Tag Archives: fitness

Let’s Get This Aerobic Capacity!

It’s time for some volume conditioning.  For me it’s cause of these three things, I’m sure you can cross at least one of too..

  1. Charity Run (Sporting life 10 k)
  2. Shed some of the extra bulk that got put on over a long winter
  3. Off season training for sport (basketball)

To help you I’ve put together a couple of key ingredients to consider for your plan, much of this has been adapted from Essentials of Strength Training by Thomas R. Baechle, it’s a great resource if you want to get smart training and involved in the field.  However, I do believe this should suffice.  The offseason is a time to Evaluate, Plan and Execute so before you can even get going into your postseason you have to know your needs and have a plan.  If you fail to plan you plan to fail.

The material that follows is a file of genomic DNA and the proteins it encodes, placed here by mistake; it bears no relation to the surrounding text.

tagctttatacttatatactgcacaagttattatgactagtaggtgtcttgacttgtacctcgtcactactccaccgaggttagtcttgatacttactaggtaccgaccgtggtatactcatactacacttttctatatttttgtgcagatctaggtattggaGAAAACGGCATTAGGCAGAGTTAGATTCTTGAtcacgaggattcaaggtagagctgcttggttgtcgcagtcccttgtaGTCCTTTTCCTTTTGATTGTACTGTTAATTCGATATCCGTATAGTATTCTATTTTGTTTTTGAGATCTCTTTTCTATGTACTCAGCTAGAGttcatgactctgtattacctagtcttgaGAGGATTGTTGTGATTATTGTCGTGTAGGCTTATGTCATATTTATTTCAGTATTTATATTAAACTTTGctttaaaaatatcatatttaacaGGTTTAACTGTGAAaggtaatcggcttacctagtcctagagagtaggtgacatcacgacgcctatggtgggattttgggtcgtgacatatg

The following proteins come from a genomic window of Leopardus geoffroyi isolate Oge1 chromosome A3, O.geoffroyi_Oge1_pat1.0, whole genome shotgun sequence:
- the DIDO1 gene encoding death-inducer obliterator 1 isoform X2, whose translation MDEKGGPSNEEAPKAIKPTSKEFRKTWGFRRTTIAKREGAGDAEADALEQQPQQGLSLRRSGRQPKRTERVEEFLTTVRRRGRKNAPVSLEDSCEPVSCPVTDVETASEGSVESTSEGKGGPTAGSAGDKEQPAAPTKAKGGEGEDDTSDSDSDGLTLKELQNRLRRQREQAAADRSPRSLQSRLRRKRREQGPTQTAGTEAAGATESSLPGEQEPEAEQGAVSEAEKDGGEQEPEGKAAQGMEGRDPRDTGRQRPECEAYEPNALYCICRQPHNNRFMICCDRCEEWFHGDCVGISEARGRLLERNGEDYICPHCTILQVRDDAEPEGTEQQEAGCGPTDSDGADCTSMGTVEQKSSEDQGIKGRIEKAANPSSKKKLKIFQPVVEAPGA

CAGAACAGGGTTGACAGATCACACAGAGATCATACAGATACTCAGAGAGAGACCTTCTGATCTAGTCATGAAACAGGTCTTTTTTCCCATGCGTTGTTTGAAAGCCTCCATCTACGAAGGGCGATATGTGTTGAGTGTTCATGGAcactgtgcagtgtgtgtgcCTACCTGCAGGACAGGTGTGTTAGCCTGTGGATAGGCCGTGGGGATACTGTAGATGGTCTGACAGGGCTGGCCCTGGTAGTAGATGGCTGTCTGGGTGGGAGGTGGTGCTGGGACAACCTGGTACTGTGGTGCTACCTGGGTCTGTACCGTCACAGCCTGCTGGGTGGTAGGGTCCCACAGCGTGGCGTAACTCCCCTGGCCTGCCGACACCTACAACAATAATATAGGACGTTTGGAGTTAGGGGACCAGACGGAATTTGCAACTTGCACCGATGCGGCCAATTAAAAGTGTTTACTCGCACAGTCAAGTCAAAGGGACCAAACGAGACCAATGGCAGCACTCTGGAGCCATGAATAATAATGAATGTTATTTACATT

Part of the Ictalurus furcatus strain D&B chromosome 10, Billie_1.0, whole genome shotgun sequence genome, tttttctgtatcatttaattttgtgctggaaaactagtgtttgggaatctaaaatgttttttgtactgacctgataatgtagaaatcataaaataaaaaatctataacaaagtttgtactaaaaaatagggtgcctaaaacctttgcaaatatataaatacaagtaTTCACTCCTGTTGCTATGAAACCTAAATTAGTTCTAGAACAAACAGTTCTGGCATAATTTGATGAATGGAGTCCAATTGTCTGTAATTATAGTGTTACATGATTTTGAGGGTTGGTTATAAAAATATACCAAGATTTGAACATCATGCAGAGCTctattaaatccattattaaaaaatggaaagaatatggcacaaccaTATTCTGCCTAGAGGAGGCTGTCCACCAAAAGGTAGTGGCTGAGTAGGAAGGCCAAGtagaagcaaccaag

There is a colossal difference between training and working out. Training is when you have a progressive plan with measurable goals. Working out is anything that makes you sweaty and tired but lacks consistency, direction and purpose. – Alan Stein

Evaluate

This is the first step is where you look at where you are and what your personal needs are based on where you are now and what your goals are.  The most important thing to me is basketball, so that is where I focused.  According to data by Nieman looking at VO2 max for athletes in sports, a male basketball player needs a VO2 max of 52-56 ml/kg/min.  When I got this tested I scored right in that range so although I could improve it my time and energy is better spent elsewhere.